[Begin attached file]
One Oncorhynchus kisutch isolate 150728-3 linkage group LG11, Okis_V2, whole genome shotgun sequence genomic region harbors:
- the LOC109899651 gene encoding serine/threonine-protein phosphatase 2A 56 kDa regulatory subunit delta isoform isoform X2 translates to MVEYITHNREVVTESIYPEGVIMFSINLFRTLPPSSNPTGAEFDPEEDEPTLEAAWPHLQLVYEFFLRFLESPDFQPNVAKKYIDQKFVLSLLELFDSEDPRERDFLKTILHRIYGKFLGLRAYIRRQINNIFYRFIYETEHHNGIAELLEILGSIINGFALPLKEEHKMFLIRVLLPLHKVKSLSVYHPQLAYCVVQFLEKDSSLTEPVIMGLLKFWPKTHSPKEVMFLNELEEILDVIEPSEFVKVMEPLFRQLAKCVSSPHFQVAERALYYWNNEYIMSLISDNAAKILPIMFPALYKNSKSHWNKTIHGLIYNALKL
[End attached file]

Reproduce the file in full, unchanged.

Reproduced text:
One Oncorhynchus kisutch isolate 150728-3 linkage group LG11, Okis_V2, whole genome shotgun sequence genomic region harbors:
- the LOC109899651 gene encoding serine/threonine-protein phosphatase 2A 56 kDa regulatory subunit delta isoform isoform X2 translates to MVEYITHNREVVTESIYPEGVIMFSINLFRTLPPSSNPTGAEFDPEEDEPTLEAAWPHLQLVYEFFLRFLESPDFQPNVAKKYIDQKFVLSLLELFDSEDPRERDFLKTILHRIYGKFLGLRAYIRRQINNIFYRFIYETEHHNGIAELLEILGSIINGFALPLKEEHKMFLIRVLLPLHKVKSLSVYHPQLAYCVVQFLEKDSSLTEPVIMGLLKFWPKTHSPKEVMFLNELEEILDVIEPSEFVKVMEPLFRQLAKCVSSPHFQVAERALYYWNNEYIMSLISDNAAKILPIMFPALYKNSKSHWNKTIHGLIYNALKL